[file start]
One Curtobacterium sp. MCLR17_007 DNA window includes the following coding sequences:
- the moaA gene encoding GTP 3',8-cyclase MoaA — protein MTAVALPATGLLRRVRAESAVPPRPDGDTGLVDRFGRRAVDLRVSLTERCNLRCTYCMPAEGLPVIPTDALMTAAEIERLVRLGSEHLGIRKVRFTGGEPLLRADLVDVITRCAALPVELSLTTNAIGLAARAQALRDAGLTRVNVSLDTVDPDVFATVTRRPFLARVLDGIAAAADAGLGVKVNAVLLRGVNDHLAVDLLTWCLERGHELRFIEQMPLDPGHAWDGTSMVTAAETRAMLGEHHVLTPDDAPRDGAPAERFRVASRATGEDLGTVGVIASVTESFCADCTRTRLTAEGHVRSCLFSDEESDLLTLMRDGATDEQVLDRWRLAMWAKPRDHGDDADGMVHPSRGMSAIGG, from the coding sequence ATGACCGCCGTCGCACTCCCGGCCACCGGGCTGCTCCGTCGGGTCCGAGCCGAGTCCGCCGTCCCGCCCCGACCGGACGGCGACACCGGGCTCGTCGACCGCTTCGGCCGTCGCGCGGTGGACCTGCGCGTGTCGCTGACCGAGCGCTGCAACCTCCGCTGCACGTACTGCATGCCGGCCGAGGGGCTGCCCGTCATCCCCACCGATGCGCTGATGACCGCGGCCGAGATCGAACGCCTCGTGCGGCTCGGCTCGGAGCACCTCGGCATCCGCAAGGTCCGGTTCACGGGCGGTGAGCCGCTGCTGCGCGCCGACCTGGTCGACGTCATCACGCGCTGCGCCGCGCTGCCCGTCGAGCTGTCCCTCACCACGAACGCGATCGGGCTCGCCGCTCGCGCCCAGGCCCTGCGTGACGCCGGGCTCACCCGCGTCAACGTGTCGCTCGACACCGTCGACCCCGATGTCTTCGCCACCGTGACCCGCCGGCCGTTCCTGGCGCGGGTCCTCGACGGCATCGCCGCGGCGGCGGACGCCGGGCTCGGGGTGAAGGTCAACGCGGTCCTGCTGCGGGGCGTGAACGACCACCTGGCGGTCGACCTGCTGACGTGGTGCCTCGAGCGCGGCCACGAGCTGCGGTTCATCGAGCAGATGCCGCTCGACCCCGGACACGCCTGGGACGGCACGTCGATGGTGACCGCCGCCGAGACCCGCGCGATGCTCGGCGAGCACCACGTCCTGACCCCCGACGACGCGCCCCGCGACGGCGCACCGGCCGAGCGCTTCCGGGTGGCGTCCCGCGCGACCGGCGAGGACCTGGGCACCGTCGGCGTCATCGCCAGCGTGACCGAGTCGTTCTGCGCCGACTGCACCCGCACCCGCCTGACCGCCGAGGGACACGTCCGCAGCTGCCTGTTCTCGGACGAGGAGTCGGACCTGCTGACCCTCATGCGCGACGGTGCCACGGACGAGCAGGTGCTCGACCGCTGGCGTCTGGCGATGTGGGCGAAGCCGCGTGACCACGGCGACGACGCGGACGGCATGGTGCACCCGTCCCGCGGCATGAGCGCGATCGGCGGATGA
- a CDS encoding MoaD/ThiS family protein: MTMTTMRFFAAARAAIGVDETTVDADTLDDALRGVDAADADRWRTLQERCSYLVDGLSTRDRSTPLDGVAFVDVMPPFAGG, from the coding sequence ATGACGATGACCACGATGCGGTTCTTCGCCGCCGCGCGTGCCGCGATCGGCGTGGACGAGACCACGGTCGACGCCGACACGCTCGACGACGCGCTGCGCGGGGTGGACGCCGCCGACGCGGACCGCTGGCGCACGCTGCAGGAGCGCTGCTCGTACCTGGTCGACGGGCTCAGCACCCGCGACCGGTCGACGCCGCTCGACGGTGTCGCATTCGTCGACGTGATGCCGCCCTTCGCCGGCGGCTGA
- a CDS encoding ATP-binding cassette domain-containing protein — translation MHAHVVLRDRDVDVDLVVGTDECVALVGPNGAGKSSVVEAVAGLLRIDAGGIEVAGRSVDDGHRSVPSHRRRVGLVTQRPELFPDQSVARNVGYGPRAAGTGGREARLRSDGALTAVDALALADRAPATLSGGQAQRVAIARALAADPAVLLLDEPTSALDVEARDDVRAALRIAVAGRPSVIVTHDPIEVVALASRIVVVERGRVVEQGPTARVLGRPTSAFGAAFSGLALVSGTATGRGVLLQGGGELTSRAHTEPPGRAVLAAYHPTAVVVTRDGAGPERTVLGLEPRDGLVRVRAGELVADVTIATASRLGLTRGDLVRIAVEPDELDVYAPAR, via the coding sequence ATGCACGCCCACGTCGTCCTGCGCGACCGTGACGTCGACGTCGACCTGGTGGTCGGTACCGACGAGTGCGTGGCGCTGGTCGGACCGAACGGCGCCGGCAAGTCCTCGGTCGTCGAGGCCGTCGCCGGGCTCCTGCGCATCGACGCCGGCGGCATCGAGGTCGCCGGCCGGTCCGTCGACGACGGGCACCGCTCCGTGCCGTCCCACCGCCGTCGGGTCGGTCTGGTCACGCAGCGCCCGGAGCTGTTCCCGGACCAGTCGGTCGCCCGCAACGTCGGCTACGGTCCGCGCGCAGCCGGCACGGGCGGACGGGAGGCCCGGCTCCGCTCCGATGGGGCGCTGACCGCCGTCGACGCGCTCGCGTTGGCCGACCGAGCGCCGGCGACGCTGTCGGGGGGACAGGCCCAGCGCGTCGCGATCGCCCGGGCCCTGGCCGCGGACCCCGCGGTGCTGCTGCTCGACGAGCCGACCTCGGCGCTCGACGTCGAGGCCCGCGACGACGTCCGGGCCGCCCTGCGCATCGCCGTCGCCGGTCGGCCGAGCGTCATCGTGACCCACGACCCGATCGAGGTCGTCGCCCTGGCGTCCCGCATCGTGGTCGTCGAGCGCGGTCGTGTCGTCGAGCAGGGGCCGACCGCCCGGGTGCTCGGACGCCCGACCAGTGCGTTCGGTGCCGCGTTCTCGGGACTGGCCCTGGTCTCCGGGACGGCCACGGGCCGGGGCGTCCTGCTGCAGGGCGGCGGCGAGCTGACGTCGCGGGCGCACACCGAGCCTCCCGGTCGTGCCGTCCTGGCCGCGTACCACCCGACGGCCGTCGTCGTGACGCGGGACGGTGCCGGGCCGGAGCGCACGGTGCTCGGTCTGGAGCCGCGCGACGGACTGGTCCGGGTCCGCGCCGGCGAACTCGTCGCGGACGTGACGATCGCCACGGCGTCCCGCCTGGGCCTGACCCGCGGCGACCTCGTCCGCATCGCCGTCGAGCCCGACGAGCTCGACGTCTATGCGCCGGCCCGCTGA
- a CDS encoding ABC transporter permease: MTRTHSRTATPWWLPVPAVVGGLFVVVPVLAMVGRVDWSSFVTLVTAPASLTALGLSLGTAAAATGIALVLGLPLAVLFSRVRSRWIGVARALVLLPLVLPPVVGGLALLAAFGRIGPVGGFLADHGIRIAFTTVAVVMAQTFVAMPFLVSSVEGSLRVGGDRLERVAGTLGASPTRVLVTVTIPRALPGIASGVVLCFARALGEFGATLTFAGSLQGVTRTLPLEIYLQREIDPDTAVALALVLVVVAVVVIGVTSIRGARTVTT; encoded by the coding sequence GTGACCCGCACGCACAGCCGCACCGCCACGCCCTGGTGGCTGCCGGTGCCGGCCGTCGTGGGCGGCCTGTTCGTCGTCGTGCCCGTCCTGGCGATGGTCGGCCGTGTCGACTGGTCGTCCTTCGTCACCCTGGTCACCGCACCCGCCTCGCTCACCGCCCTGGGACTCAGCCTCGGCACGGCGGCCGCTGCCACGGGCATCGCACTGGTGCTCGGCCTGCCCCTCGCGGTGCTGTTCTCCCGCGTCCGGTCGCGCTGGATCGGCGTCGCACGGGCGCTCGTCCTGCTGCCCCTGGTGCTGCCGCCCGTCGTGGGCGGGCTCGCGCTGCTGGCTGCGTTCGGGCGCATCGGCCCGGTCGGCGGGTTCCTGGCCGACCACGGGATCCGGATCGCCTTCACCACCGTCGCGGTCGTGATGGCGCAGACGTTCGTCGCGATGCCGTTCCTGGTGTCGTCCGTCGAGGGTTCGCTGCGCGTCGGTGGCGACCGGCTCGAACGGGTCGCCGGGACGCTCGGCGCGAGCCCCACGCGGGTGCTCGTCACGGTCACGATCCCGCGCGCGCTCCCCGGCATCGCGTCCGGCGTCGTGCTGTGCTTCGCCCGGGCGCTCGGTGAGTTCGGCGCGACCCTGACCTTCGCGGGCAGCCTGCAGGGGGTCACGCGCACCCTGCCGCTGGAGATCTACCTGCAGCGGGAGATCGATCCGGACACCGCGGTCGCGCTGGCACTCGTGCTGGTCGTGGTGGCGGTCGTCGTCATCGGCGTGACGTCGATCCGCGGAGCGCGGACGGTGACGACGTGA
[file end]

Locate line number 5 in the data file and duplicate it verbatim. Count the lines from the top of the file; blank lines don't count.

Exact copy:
- a CDS encoding ABC transporter permease: MTRTHSRTATPWWLPVPAVVGGLFVVVPVLAMVGRVDWSSFVTLVTAPASLTALGLSLGTAAAATGIALVLGLPLAVLFSRVRSRWIGVARALVLLPLVLPPVVGGLALLAAFGRIGPVGGFLADHGIRIAFTTVAVVMAQTFVAMPFLVSSVEGSLRVGGDRLERVAGTLGASPTRVLVTVTIPRALPGIASGVVLCFARALGEFGATLTFAGSLQGVTRTLPLEIYLQREIDPDTAVALALVLVVVAVVVIGVTSIRGARTVTT; encoded by the coding sequence GTGACCCGCACGCACAGCCGCACCGCCACGCCCTGGTGGCTGCCGGTGCCGGCCGTCGTGGGCGGCCTGTTCGTCGTCGTGCCCGTCCTGGCGATGGTCGGCCGTGTCGACTGGTCGTCCTTCGTCACCCTGGTCACCGCACCCGCCTCGCTCACCGCCCTGGGACTCAGCCTCGGCACGGCGGCCGCTGCCACGGGCATCGCACTGGTGCTCGGCCTGCCCCTCGCGGTGCTGTTCTCCCGCGTCCGGTCGCGCTGGATCGGCGTCGCACGGGCGCTCGTCCTGCTGCCCCTGGTGCTGCCGCCCGTCGTGGGCGGGCTCGCGCTGCTGGCTGCGTTCGGGCGCATCGGCCCGGTCGGCGGGTTCCTGGCCGACCACGGGATCCGGATCGCCTTCACCACCGTCGCGGTCGTGATGGCGCAGACGTTCGTCGCGATGCCGTTCCTGGTGTCGTCCGTCGAGGGTTCGCTGCGCGTCGGTGGCGACCGGCTCGAACGGGTCGCCGGGACGCTCGGCGCGAGCCCCACGCGGGTGCTCGTCACGGTCACGATCCCGCGCGCGCTCCCCGGCATCGCGTCCGGCGTCGTGCTGTGCTTCGCCCGGGCGCTCGGTGAGTTCGGCGCGACCCTGACCTTCGCGGGCAGCCTGCAGGGGGTCACGCGCACCCTGCCGCTGGAGATCTACCTGCAGCGGGAGATCGATCCGGACACCGCGGTCGCGCTGGCACTCGTGCTGGTCGTGGTGGCGGTCGTCGTCATCGGCGTGACGTCGATCCGCGGAGCGCGGACGGTGACGACGTGA